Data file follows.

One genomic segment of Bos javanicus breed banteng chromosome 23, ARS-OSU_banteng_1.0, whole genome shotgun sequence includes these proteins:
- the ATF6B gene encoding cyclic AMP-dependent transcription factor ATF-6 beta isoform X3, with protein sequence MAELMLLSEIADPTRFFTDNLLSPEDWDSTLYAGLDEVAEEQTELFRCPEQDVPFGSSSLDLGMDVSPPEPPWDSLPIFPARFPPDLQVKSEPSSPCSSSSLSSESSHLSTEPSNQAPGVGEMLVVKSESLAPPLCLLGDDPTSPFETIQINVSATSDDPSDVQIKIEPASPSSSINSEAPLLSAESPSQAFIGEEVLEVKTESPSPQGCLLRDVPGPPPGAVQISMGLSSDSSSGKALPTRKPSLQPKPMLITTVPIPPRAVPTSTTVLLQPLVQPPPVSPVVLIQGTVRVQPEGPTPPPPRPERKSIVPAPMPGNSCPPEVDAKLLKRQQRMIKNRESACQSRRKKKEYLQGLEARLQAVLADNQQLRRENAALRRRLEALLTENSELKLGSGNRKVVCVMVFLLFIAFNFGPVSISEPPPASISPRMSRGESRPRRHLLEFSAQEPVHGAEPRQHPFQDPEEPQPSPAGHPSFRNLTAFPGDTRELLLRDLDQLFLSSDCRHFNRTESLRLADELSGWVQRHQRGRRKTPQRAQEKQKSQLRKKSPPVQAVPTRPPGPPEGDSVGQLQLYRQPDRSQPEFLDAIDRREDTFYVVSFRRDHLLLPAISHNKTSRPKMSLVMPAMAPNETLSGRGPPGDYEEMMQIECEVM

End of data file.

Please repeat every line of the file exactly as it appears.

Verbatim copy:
One genomic segment of Bos javanicus breed banteng chromosome 23, ARS-OSU_banteng_1.0, whole genome shotgun sequence includes these proteins:
- the ATF6B gene encoding cyclic AMP-dependent transcription factor ATF-6 beta isoform X3, with protein sequence MAELMLLSEIADPTRFFTDNLLSPEDWDSTLYAGLDEVAEEQTELFRCPEQDVPFGSSSLDLGMDVSPPEPPWDSLPIFPARFPPDLQVKSEPSSPCSSSSLSSESSHLSTEPSNQAPGVGEMLVVKSESLAPPLCLLGDDPTSPFETIQINVSATSDDPSDVQIKIEPASPSSSINSEAPLLSAESPSQAFIGEEVLEVKTESPSPQGCLLRDVPGPPPGAVQISMGLSSDSSSGKALPTRKPSLQPKPMLITTVPIPPRAVPTSTTVLLQPLVQPPPVSPVVLIQGTVRVQPEGPTPPPPRPERKSIVPAPMPGNSCPPEVDAKLLKRQQRMIKNRESACQSRRKKKEYLQGLEARLQAVLADNQQLRRENAALRRRLEALLTENSELKLGSGNRKVVCVMVFLLFIAFNFGPVSISEPPPASISPRMSRGESRPRRHLLEFSAQEPVHGAEPRQHPFQDPEEPQPSPAGHPSFRNLTAFPGDTRELLLRDLDQLFLSSDCRHFNRTESLRLADELSGWVQRHQRGRRKTPQRAQEKQKSQLRKKSPPVQAVPTRPPGPPEGDSVGQLQLYRQPDRSQPEFLDAIDRREDTFYVVSFRRDHLLLPAISHNKTSRPKMSLVMPAMAPNETLSGRGPPGDYEEMMQIECEVM